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California assemblyman Paul Koretz on Tuesday called on all state Medicaid programs around the country to change their policies of denying coverage of organ transplants for patients with HIV. An HIV-positive Arizona woman with end-stage liver disease who had been denied transplant coverage by the Arizona Medicaid program recently won her complaint against the government, which Koretz says is a sign that all government-run health plans should heed.
"Across the nation numerous reviews by judges, regulators, legislative committees, internal insurance industry appeal boards, and other deliberative bodies have found that qualified HIV patients should have access to lifesaving organ transplants," Koretz said in a press release. "The Arizona ruling further underscores that the time has come for every Medicaid program in the nation to abandon their outdated perceptions that HIV status alone is grounds for transplant coverage denials."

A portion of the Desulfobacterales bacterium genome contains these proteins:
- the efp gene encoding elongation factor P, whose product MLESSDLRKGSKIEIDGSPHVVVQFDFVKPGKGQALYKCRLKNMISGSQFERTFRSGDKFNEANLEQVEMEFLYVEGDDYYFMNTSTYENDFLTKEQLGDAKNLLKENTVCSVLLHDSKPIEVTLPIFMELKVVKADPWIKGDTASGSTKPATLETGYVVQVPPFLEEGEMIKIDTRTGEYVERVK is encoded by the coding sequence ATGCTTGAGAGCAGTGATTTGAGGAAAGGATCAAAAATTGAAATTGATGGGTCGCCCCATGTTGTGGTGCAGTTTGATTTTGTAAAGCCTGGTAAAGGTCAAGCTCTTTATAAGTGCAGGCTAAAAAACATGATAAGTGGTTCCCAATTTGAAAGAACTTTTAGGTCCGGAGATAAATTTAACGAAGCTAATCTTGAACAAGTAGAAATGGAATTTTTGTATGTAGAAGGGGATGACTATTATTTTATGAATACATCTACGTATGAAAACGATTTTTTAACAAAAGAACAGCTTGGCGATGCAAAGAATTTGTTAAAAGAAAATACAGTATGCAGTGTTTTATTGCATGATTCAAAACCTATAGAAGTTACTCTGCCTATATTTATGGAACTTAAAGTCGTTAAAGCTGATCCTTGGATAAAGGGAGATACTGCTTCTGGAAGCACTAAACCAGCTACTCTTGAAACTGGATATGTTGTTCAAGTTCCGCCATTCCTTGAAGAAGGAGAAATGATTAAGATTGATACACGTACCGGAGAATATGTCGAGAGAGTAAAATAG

Koretz authored California bill AB 228--which was enacted in September--that prohibits health plan and insurer denials of transplant coverage based solely on a patient's HIV status. The California Medicaid program, known as Medi-Cal, has no formal policy of denying these patients coverage and recently has been granting coverage on a case-by-case basis. This first step has enabled California Medi-Cal patients to receive the coverage necessary to qualify for the national waiting list for available organs.
Many insurers deny organ transplant coverage for HIV-positive people because of beliefs that HIV patients will not live long enough to fully benefit from the surgeries and that their immune systems cannot handle the immune-suppressing drugs they must take to avoid transplant rejection. However, numerous recent scientific studies have shown that HIV patients with well-controlled virus through antiretroviral therapy fare just as well as HIV-negative transplant recipients.
"I urge all state Medicaid administrators to update coverage policies for organ transplants in patients with HIV," Koretz said. "This is medically necessary care that studies have shown saves lives. To appeal a denial or initiate a special authorization takes time that many of these patients simply don't have." (Advocate.com)